Roadshow Films Pty Ltd & Ors v iiNet Limited

The case of Roadshow Films Pty Ltd & Ors v iiNet Limited is a case concerning the level of responsibility ISPs should bear regarding copyright infringement.

In February of this year the Federal Court of Australia ruled that iiNet had not “authorised” the copyright infringement of its customers who used a BitTorrent system to unlawfully download copyright films and television.

The evidence presented in respect of the server’s ability to track user’s activity in relation to alleged breaches of copyrights from copyright ownersgrams suggested that the ISP was able to determine the IP address of the user committing copyright infringements which they then needed to connect to an individual person.

The case raised the question of whether iiNet films in making available the films and TV programs to the public online was liable for authorisation liability of the copyright owners’ right to communicate their works online under the leading High Court authority on authorisation liability  in Moorhouse v University of New South Wales.

The Court considered the application of the principles in the Moorhouse test and the correct interpretation of the factors which must be taken into account the three statutory factors contained in s101(1A) of the Copyright Act in formulating a view that authorisation of copyright infringement has taken place.

There was a question of whether iiNet could be attributed with sufficient actual knowledge of the copyright infringement from the scheme which they had developed for detecting certain activities on IP addresses allocated by them to users.

There was a system in place which  involved technicians  situated partly in Denmark and the Baltic states and partly in Australia, which resulted in the generation of devised elicited thousands of items of captured information. That information was  onforwarded in the form of zip files, letters, compressed files on DVDs and spreadsheets.

iiNet received automatically generated notices, otherwise known as robot notices by email containing allegations in  relation to  5000 IP addresses a week, or some. The evidence was that iiNet had received roughly 350 such emails per day.

iiNet also received notification via a letter after discussion had ensued about this activity over a period of about a year between iiNet, other ISPs, industry bodies and the Australian Federation Against Copyright Theft (AFACT).  A report called the DtecNet report had been compiled containing information about the method and was served on iiNet executives under confidentiality which was eventually lifted.

It was against this background that a question arose regarding the state of mind of iiNet as to its level or quality of awareness infringing activity, in particular whether that level of awareness was sufficient to constitute knowledge of infringement.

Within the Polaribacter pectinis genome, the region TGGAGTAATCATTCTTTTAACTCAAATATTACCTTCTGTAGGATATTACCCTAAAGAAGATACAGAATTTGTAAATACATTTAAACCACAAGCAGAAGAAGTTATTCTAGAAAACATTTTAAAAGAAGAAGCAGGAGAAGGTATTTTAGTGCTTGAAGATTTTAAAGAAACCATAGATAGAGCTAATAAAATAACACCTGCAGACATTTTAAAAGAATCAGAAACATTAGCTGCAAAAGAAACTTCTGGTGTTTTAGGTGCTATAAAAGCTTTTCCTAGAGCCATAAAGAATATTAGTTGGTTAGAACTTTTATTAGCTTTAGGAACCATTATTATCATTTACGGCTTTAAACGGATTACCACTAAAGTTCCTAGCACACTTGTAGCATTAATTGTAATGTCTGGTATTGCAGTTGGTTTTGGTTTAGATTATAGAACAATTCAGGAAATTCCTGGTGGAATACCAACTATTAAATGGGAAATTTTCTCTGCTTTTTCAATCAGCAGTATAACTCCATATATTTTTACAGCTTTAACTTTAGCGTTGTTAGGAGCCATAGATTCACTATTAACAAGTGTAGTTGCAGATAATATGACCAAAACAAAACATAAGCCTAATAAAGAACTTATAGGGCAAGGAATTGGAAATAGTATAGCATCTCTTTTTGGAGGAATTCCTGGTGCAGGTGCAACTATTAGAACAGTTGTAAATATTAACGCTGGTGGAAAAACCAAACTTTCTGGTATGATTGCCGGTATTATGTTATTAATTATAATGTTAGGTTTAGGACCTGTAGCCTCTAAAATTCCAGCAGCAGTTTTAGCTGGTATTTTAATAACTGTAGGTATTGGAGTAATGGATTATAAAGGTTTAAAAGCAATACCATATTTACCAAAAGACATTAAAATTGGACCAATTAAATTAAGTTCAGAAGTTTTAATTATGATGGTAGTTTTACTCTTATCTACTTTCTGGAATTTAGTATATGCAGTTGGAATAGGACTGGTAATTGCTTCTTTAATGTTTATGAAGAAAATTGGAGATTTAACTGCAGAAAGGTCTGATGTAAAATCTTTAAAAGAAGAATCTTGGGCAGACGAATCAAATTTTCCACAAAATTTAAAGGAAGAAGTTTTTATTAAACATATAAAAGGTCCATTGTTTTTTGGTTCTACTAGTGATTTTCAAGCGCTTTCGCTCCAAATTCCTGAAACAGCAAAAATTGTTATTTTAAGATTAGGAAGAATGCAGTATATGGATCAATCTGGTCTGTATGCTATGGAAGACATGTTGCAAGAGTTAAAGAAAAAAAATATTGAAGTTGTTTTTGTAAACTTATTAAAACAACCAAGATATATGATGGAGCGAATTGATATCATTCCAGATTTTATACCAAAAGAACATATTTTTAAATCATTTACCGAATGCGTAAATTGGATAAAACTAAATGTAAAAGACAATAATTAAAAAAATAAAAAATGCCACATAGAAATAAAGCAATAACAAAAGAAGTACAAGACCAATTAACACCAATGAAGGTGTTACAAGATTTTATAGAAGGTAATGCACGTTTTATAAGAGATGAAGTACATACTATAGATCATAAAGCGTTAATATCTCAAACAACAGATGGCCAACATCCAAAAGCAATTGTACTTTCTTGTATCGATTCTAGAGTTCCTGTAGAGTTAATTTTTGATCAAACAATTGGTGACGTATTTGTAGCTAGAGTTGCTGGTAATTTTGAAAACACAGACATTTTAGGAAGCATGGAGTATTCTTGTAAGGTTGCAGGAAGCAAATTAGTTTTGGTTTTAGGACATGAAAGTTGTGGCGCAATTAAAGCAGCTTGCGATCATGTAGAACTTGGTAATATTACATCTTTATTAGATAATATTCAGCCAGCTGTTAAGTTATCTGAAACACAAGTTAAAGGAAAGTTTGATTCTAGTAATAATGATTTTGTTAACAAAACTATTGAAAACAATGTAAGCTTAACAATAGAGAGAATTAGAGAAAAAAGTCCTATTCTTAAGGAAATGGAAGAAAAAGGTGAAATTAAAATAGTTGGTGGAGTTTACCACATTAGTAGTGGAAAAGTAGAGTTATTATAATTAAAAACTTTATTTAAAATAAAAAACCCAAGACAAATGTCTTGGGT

Under the Moorhouse test the question is whether iiNet took reasonable steps to prevent the infringement taking place given the factual background in terms of how they received and responded to the notifications of the activity. Given the level of knowledge attributed to iiNet should they have acted to terminate,  warn or suspending users’ accounts?

It was accepted that iiNet had some knowledge of the infringing activity at the commencement of the proceeding, but it wasn’t identified with precision at what point during the original trial it attained a particular state or quality of knowledge in assessing their liability for authorisation.

Roadshow made an application for special leave to the High Court of Australia.

iiNet argued they were unable to detect the infringing activity occurring on it’s servers other than at  a general level, although it was accepted that by the time that the case had commenced there was enough evidence to demonstrate they had reason to suspect that infractions were occurring.

The Court had dealt with the  question as to whether iiNet could be said to have approved the infringements by their attitude of indifference or closing of their mind to the growing evidence available of the copyright infringement and acquiesced in it.

iiNet’s response was  to communicate to their subscribers by way of a press release issued on the day that it was sued. iiNet informed their users that AFACT notices received by it weren’t sufficient to require it  to disconnect its users’ services. iiNet did announce within the press release that they didn’t condone or  encourage breaches of the law including copyright infringement and had forwarded complaints received to  law enforcement for investigation. This was not construed by the court to be sufficient to amount to as encouraging or countenancing users to commit acts of copyright.

The High Court will now have to determined whether iiNet  authorised infringements of Roadshows and other rights holders’ copyright by users of their internet services, which hinges on the question as to whether it had sufficient knowledge of infringing acts to support finding of authorisation.

This will turn on whether Roadshow are required to present the ISP with “unequivocal and cogent evidence” of infringing acts and whether iiNet’s  conduct in response constituted “countenancing” of infringing acts under the principles in Moorhouse.




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